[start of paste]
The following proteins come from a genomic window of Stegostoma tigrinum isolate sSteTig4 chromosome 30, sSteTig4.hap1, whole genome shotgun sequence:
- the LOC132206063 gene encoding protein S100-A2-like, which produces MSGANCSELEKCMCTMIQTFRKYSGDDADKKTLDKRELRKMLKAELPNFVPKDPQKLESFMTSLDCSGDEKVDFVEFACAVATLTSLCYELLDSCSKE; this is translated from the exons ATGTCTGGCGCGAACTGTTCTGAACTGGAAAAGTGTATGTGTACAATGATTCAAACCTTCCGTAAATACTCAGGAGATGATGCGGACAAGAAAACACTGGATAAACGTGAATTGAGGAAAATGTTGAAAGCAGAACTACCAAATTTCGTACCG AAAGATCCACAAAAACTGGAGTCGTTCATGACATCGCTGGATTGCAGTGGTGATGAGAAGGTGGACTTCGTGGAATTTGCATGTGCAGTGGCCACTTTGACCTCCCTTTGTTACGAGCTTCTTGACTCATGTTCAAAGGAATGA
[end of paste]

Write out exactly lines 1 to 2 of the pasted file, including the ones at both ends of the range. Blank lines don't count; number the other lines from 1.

The following proteins come from a genomic window of Stegostoma tigrinum isolate sSteTig4 chromosome 30, sSteTig4.hap1, whole genome shotgun sequence:
- the LOC132206063 gene encoding protein S100-A2-like, which produces MSGANCSELEKCMCTMIQTFRKYSGDDADKKTLDKRELRKMLKAELPNFVPKDPQKLESFMTSLDCSGDEKVDFVEFACAVATLTSLCYELLDSCSKE; this is translated from the exons ATGTCTGGCGCGAACTGTTCTGAACTGGAAAAGTGTATGTGTACAATGATTCAAACCTTCCGTAAATACTCAGGAGATGATGCGGACAAGAAAACACTGGATAAACGTGAATTGAGGAAAATGTTGAAAGCAGAACTACCAAATTTCGTACCG AAAGATCCACAAAAACTGGAGTCGTTCATGACATCGCTGGATTGCAGTGGTGATGAGAAGGTGGACTTCGTGGAATTTGCATGTGCAGTGGCCACTTTGACCTCCCTTTGTTACGAGCTTCTTGACTCATGTTCAAAGGAATGA